East of England Ambulance Service spent more than £1m on taxis last year, figures reveal

The East of England Ambulance NHS Trust spent more than �1million of taxis last year. Picture: RICHA

The East of England Ambulance NHS Trust spent more than �1million of taxis last year. Picture: RICHARD MARSHAM.

The East of England Ambulance Service NHS Trust (EEAST) paid more than £1m to taxi firms last year, figures reveal.

Data from a Freedom of Information request shows that in 2011/12 the ambulance trust spent £108,484 on taxis.

This figure dropped to £77,262 the following year but then shot up to £903,788 in 2013/14. Last year the figure reached £1,047,008 – up on £820,563 the year before.

The trust says the vast majority of the money paid to taxi companies is to ferry non-emergency patients to and from hospital for routine appointments as part of its Patient Transport Service (PTS)

It said taxis are rarely used with 999 emergency calls and only in the case where the patient has suffered minor injuries.


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The trust's PTS team make around 500,620 journeys every year – transporting patients too frail or in need specialist assistance to and from appointments at hospitals and treatment centres in the region.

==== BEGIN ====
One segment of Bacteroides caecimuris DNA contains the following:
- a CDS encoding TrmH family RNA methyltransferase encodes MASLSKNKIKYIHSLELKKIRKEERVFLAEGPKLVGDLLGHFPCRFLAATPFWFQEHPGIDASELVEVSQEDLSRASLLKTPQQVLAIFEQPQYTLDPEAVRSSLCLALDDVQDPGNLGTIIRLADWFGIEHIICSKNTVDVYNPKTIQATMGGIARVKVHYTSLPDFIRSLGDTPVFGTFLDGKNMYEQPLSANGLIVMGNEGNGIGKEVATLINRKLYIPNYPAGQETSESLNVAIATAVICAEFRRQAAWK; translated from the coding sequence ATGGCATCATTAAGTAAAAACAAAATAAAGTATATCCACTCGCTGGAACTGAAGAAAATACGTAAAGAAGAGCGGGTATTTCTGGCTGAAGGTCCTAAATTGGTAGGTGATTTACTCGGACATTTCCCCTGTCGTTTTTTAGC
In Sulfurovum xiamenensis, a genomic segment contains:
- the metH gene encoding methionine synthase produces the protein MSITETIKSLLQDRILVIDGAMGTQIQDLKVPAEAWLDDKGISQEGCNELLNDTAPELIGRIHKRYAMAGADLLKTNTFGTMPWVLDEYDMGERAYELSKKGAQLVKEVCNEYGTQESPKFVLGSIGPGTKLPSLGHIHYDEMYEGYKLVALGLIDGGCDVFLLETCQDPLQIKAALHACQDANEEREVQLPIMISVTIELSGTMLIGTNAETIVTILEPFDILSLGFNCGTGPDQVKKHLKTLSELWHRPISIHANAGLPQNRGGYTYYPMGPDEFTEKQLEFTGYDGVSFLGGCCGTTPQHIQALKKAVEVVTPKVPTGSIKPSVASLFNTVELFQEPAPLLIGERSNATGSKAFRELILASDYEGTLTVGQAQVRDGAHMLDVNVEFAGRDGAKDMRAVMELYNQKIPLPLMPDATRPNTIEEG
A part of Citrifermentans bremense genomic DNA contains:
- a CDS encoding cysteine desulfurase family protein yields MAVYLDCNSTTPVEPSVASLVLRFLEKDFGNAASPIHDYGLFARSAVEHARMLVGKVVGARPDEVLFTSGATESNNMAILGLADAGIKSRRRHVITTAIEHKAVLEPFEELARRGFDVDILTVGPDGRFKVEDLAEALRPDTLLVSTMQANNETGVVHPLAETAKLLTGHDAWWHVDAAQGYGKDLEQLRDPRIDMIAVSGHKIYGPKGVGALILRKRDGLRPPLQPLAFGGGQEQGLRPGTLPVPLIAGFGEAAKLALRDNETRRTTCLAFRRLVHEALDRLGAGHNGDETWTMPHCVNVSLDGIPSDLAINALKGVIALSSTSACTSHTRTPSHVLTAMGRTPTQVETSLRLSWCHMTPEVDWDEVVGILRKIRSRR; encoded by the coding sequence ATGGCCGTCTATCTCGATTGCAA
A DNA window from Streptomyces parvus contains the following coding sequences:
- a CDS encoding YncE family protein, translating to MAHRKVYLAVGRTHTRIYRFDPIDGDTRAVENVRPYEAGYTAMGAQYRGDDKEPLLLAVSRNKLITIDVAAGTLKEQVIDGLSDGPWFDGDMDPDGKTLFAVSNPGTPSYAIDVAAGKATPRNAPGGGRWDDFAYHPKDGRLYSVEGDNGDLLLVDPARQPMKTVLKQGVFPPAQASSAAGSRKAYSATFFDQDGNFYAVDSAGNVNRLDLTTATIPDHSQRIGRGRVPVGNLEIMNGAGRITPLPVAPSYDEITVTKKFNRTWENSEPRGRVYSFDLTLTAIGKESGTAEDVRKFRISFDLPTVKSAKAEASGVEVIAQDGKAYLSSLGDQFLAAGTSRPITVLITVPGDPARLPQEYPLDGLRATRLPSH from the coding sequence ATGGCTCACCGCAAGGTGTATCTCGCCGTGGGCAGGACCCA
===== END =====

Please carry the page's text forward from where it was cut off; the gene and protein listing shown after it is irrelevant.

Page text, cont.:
John O'Connell, chief executive of the Taxpayers' Alliance, said the amount of money the ambulance service trust pays to taxi firms is something to keep a close eye on in the future.

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He said: 'This sharp rise is something worth paying attention to.

'We must always make sure the best value for money is being got.

'However, we must balance that with the fact that it may actually save money by not using big expensive ambulances.'

A spokesman for the ambulance trust said this year it has significantly reduced the amount paid to taxi firms and that there had been no spending on taxis in relation to 999 calls since April this year.

He said: 'The Trust holds a number of non-emergency Patient Transport Service (PTS) contracts and in 2015/16 more than £1m was spent on taxis to take patients to and from routine appointments.

'Since then the Trust has increased staffing and significantly reduced taxi spending in PTS.

'There is very small spend on taxis related to the health and wellbeing of our staff on occasion.

'In the emergency 999 service operations, taxis have very occasionally been used to transport a patient with a minor condition, if it was deemed clinically appropriate. Since April, there's been no taxi spending in the emergency 999 service operations.'

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